Recommended Dosage: The recommended dose is 120 mg/m2 administered intravenously over 60 minutes on Days 1 and 2 of a 21-day cycle, up to 8 cycles.
Dose Delays, Dose Modifications and Reinitiation of Therapy for NHL: Bendamustine Hydrochloride for Injection administration should be delayed in the event of a Grade 4 hematologic toxicity or clinically significant ≥ Grade 2 non-hematologic toxicity. Once non-hematologic toxicity has recovered to ≤ Grade 1 and/or the blood counts have improved [Absolute Neutrophil Count (ANC) ≥ 1 × 109/L, platelets ≥ 75 × 109/L], Bendamustine Hydrochloride for Injection can be reinitiated at the discretion of the treating physician. In addition, dose reduction may be warranted.
Dose modifications for hematologic toxicity: for Grade 4 toxicity, reduce the dose to 90 mg/m2 on Days 1 and 2 of each cycle; if Grade 4 toxicity recurs, reduce the dose to 60 mg/m2 on Days 1 and 2 of each cycle.
Dose modifications for non-hematologic toxicity: for Grade 3 or greater toxicity, reduce the dose to 90 mg/m2 on Days 1 and 2 of each cycle; if Grade 3 or greater toxicity recurs, reduce the dose to 60 mg/m2 on Days 1 and 2 of each cycle.
General Dosing Considerations: Delay treatment for Grade 4 hematologic toxicity or clinically significant ≥ Grade 2 non-hematologic toxicity.
Bendamustine Hydrochloride for Injection must be reconstituted and further diluted prior to infusion.
Overdosage
The intravenous LD50 of Bendamustine HCl is 240 mg/m2 in the mouse and rat. Toxicities included sedation, tremor, ataxia, convulsions and respiratory distress.
No specific antidote for Bendamustine Hydrochloride for Injection overdose is known. Management of overdosage should include general supportive measures, including monitoring of hematologic parameters and ECGs.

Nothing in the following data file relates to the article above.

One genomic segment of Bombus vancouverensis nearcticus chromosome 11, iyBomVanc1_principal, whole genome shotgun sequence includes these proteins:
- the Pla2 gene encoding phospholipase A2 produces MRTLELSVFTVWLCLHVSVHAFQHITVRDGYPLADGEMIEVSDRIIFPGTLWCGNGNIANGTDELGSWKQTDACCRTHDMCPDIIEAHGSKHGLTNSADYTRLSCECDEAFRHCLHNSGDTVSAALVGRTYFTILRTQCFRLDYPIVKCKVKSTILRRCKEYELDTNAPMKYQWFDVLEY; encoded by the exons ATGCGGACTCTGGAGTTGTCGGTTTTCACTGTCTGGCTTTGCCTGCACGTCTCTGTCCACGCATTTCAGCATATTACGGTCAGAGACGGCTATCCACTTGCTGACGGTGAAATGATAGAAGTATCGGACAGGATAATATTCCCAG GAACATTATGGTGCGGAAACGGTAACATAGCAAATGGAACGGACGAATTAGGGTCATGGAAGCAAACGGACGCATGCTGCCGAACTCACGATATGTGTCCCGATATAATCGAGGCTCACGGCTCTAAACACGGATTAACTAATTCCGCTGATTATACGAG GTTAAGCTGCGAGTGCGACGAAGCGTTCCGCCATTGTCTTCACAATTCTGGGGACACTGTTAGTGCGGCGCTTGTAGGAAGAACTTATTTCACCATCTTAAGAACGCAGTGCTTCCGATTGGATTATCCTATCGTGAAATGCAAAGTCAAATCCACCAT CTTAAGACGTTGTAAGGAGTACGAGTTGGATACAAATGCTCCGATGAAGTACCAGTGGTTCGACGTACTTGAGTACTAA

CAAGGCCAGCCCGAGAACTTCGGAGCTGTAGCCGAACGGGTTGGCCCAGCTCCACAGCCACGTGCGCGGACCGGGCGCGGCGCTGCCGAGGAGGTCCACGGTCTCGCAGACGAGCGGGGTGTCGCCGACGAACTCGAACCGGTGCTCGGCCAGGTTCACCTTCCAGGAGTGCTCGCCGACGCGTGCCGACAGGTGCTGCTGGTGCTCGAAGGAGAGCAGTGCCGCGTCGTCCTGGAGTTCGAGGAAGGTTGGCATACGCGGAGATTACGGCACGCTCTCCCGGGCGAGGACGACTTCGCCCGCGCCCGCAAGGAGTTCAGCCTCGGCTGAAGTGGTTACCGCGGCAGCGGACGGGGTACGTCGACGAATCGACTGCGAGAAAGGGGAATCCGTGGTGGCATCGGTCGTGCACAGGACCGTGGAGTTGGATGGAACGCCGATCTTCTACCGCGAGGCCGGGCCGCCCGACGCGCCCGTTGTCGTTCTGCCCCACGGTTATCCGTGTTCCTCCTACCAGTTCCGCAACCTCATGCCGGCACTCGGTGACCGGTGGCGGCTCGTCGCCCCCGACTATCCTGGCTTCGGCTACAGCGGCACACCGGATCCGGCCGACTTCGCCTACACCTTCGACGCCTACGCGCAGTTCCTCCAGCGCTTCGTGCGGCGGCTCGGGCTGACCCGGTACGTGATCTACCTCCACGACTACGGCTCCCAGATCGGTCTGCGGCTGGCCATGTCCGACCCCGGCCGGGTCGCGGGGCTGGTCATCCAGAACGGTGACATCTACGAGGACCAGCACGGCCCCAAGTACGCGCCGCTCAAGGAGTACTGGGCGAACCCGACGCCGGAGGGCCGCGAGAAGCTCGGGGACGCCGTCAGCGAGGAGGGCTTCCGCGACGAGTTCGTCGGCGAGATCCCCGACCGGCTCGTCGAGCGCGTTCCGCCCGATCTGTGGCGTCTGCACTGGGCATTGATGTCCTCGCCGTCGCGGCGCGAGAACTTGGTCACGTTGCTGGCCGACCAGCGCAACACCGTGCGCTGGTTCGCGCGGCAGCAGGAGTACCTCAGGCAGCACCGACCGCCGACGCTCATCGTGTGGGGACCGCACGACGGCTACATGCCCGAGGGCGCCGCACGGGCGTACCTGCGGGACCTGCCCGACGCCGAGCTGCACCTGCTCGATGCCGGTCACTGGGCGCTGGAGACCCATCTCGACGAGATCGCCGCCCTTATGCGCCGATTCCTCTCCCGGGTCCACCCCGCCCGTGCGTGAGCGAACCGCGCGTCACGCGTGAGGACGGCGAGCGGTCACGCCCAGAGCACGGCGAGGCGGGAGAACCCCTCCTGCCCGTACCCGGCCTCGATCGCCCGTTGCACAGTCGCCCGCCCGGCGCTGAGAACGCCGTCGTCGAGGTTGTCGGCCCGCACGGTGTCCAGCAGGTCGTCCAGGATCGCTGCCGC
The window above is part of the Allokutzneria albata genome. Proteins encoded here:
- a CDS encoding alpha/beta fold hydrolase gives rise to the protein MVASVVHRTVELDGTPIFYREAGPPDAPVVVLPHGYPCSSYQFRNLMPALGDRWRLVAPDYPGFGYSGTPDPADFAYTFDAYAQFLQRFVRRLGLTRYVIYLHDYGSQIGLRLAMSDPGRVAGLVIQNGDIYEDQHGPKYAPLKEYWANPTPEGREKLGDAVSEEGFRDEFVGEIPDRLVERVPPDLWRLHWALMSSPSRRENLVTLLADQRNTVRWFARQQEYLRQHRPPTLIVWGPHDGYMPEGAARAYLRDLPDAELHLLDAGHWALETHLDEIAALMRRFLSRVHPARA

Contraindications
Bendamustine Hydrochloride for Injection is contraindicated in patients with a known hypersensitivity (e.g., anaphylactic and anaphylactoid reactions) to Bendamustine.
Warnings
According to Ministry of Public Health Announcement: This drug can cause serious danger, it must be used under health care professional control only.
Special Precautions
Myelosuppression: Patients treated with Bendamustine Hydrochloride for Injection are likely to experience myelosuppression. In the two NHL studies, 98% of patients had Grade 3-4 myelosuppression. Three patients (2%) died from myelosuppression-related adverse reactions; one each from neutropenic sepsis, diffuse alveolar hemorrhage with Grade 3 thrombocytopenia, and pneumonia from an opportunistic infection (CMV).
In the event of treatment-related myelosuppression, monitor leukocytes, platelets, hemoglobin (Hgb), and neutrophils closely. In the clinical trials, blood counts were monitored every week initially. Hematologic nadirs were observed predominantly in the third week of therapy. Hematologic nadirs may require dose delays if recovery to the recommended values have not occurred by the first day of the next scheduled cycle. Prior to the initiation of the next cycle of therapy, the ANC should be ≥ 1×109/L and the platelet count should be ≥ 75×109/L.
Infections: Infection, including pneumonia and sepsis, has been reported in patients in clinical trials and in post-marketing reports. Infection has been associated with hospitalization, septic shock and death. Patients with myelosuppression following treatment with Bendamustine Hydrochloride for Injection are more susceptible to infections. Patients with myelosuppression following Bendamustine Hydrochloride for Injection treatment should be advised to contact a physician if they have symptoms or signs of infection.